Me-ouch! A Williamsburg councilman was repeatedly bitten by a pregnant and bullet-ridden cat when he tried to rescue it from the Brooklyn’s own circle of hell, the Brooklyn-Queens Expressway.
Now, the terrified kitty is recovering — and preparing to bring a litter into the world — at a rescue center where vets say they’ll remove the bullet after they remove the kittens.
It all started last Friday night when Councilman Steve Levin (D–WIlliamsburg) says he was driving toward Greenpoint on the highway when he saw the cat on the other side of the median limping toward Downtown. He then did what any Good Samaritan would do in that situation: call 911. But the 911 operator he reached did what any good 911 operator would do in that situation: told him it wasn’t an emergency.
That’s when Levin took things into his own hands. First, he asked his significant other to verify that it would be a good idea to double-back and save the cat.
“My girlfriend told me ‘This will bother you if you do not do it,’ ” he said.
So he exited the highway and got back on the other side where he stopped and picked up the cat as a police officer, who happened to be on the road, waited behind him to make sure Levin did not get hit by a car. But the officer could not stop the terrified animal from biting Levin hard on both hands as he wrangle the ferocious feline into his Ford Focus hatchback, which he apparently bought to replace his legendary Honda Civic.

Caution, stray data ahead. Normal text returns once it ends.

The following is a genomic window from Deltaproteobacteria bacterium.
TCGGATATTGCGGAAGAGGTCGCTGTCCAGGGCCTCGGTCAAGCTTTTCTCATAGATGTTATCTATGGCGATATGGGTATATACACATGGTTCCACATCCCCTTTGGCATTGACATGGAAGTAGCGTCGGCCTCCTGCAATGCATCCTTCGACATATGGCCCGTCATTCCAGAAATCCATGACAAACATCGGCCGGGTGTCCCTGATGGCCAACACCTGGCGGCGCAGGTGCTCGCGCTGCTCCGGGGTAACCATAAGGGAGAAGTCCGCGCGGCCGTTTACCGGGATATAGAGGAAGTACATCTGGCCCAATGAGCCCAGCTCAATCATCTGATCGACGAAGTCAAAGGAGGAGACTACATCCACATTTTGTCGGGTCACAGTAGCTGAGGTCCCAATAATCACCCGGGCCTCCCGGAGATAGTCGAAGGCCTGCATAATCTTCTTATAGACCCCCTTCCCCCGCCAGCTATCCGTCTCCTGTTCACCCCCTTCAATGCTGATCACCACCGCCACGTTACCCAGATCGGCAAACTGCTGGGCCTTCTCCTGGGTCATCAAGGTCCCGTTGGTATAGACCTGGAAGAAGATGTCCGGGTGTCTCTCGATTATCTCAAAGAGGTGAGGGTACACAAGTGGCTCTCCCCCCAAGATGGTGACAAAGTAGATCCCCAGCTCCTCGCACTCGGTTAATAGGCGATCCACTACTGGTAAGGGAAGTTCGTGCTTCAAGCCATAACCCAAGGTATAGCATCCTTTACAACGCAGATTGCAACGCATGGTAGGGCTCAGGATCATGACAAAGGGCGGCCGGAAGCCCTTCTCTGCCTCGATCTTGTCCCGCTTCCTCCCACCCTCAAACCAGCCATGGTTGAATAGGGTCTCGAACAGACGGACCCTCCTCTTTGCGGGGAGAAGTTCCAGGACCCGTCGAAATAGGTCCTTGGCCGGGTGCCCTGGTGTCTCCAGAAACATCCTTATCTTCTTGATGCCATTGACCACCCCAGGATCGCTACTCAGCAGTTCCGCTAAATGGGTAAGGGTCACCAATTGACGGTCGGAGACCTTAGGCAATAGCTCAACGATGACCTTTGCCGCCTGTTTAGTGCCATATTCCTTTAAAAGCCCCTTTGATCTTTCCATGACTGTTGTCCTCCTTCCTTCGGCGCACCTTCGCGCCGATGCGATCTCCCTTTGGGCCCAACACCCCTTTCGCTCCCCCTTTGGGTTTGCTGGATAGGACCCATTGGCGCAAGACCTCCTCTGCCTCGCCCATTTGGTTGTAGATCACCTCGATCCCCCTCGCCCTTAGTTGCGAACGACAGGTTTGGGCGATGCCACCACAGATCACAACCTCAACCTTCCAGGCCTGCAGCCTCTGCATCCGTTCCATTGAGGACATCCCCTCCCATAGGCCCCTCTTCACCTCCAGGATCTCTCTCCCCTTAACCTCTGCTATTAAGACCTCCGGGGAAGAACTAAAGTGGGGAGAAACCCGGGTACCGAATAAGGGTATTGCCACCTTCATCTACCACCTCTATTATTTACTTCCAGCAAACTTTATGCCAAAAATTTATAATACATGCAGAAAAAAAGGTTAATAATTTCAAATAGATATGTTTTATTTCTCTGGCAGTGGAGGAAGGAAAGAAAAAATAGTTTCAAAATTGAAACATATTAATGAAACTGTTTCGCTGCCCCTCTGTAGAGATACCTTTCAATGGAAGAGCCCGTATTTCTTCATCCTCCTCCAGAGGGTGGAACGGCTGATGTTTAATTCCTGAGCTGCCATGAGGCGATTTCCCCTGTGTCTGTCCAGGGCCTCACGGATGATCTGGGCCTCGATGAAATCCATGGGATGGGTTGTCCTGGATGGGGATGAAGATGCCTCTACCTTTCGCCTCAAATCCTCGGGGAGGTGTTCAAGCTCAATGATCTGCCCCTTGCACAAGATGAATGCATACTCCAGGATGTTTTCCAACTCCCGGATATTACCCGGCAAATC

Levin brought the cat to the nearby Brooklyn Animal Resource Coalition where he asked an employee to get the still-freaking-out animal out of his Ford.
As soon as the staffers saw the frightened feline, they realized that she was pregnant and that she had been abused, said Vinny Spinola, the group’s vice president.
They X-rayed the animal and found a bullet lodged in her hip, along with many other puncture wounds, cuts, bruises that had all happened at different times, and the pads of its feet ripped off.
“This poor animal was abused over a long period of time,” said Spinola.
The staff named the cat “Loretta” and have been keeping a close eye on her. She is due to give birth in about a week, and the staff plans to perform surgery to remove the bullet the kittens come out.
Levin got to his scheduled meeting only a half an hour late, and later took himself to Methodist Hospital, where doctors gave him a tetanus shot and some antibiotics for his bite wounds.